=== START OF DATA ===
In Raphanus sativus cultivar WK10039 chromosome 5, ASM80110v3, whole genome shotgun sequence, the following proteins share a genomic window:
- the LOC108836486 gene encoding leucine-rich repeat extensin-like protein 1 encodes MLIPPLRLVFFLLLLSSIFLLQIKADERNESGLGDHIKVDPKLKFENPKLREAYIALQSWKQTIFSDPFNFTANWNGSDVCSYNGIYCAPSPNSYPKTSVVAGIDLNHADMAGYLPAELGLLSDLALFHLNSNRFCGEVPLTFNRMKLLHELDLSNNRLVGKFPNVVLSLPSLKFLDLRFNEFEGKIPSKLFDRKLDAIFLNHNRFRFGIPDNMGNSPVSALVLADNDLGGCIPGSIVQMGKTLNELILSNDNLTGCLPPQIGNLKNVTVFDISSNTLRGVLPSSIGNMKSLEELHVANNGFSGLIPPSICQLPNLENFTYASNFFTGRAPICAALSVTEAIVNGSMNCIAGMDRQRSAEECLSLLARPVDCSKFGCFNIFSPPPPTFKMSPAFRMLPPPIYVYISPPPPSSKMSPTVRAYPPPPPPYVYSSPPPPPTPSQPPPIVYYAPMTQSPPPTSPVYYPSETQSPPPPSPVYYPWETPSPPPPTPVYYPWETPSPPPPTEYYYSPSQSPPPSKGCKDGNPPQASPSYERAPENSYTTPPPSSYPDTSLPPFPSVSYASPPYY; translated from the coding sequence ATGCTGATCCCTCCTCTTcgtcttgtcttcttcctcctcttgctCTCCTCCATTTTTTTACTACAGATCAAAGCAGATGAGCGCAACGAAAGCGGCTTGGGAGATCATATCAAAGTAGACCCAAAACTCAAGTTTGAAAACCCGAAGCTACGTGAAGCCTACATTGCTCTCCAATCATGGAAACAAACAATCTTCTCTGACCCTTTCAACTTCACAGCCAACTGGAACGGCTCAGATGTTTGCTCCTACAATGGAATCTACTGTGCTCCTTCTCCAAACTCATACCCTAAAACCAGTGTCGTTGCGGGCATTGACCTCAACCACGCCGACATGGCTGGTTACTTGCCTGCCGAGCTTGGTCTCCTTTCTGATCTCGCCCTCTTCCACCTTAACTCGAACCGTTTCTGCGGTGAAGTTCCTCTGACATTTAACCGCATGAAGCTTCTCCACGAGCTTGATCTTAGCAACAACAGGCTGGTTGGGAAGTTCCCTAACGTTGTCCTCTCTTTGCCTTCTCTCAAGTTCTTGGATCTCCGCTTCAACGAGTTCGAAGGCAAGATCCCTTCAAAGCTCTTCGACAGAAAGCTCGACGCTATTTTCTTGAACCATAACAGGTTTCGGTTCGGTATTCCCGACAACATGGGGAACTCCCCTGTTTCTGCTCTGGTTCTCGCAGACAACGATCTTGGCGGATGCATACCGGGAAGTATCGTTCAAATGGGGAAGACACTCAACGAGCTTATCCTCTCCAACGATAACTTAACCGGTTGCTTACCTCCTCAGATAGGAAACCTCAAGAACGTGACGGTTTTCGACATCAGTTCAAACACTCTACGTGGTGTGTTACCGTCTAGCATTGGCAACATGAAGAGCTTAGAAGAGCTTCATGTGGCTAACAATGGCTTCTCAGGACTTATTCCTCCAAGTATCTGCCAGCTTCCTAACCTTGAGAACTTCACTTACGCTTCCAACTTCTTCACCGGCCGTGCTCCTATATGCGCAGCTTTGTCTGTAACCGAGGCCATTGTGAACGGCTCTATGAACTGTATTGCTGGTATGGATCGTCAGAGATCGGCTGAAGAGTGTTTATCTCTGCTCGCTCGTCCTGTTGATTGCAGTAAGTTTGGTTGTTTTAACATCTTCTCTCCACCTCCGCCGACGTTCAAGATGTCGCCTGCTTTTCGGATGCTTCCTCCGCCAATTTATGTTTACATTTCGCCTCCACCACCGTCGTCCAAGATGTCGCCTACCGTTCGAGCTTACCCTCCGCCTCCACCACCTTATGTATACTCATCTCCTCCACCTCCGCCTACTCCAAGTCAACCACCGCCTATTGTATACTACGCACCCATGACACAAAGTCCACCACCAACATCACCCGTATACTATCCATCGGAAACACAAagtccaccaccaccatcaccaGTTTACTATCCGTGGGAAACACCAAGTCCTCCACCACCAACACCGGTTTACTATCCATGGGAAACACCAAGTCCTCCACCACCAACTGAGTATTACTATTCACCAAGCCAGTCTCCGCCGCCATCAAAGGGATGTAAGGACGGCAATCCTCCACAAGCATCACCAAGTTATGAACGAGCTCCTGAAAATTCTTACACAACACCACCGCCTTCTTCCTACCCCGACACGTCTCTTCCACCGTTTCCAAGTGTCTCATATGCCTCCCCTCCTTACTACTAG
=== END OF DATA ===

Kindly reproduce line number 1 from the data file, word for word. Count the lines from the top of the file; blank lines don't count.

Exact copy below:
In Raphanus sativus cultivar WK10039 chromosome 5, ASM80110v3, whole genome shotgun sequence, the following proteins share a genomic window: